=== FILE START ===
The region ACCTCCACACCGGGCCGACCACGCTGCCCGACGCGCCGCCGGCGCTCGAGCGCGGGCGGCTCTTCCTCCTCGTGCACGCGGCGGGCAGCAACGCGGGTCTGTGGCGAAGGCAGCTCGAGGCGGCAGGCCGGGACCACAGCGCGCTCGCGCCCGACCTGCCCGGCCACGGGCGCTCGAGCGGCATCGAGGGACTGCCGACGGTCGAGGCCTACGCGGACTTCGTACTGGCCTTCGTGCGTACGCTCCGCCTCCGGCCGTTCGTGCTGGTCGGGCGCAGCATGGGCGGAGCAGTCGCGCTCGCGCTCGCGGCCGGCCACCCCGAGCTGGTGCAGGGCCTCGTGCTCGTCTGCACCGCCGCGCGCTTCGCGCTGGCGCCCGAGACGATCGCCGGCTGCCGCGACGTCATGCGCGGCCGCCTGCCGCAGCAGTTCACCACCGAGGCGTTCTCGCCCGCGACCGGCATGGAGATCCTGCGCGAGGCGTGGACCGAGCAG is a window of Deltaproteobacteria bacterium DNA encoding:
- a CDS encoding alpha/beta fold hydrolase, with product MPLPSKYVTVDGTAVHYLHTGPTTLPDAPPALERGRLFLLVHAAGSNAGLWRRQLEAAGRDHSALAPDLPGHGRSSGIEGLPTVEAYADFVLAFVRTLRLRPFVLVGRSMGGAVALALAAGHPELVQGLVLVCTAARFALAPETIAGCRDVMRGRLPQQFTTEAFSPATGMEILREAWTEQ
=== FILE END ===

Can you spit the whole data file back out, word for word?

The region ACCTCCACACCGGGCCGACCACGCTGCCCGACGCGCCGCCGGCGCTCGAGCGCGGGCGGCTCTTCCTCCTCGTGCACGCGGCGGGCAGCAACGCGGGTCTGTGGCGAAGGCAGCTCGAGGCGGCAGGCCGGGACCACAGCGCGCTCGCGCCCGACCTGCCCGGCCACGGGCGCTCGAGCGGCATCGAGGGACTGCCGACGGTCGAGGCCTACGCGGACTTCGTACTGGCCTTCGTGCGTACGCTCCGCCTCCGGCCGTTCGTGCTGGTCGGGCGCAGCATGGGCGGAGCAGTCGCGCTCGCGCTCGCGGCCGGCCACCCCGAGCTGGTGCAGGGCCTCGTGCTCGTCTGCACCGCCGCGCGCTTCGCGCTGGCGCCCGAGACGATCGCCGGCTGCCGCGACGTCATGCGCGGCCGCCTGCCGCAGCAGTTCACCACCGAGGCGTTCTCGCCCGCGACCGGCATGGAGATCCTGCGCGAGGCGTGGACCGAGCAG is a window of Deltaproteobacteria bacterium DNA encoding:
- a CDS encoding alpha/beta fold hydrolase, with product MPLPSKYVTVDGTAVHYLHTGPTTLPDAPPALERGRLFLLVHAAGSNAGLWRRQLEAAGRDHSALAPDLPGHGRSSGIEGLPTVEAYADFVLAFVRTLRLRPFVLVGRSMGGAVALALAAGHPELVQGLVLVCTAARFALAPETIAGCRDVMRGRLPQQFTTEAFSPATGMEILREAWTEQ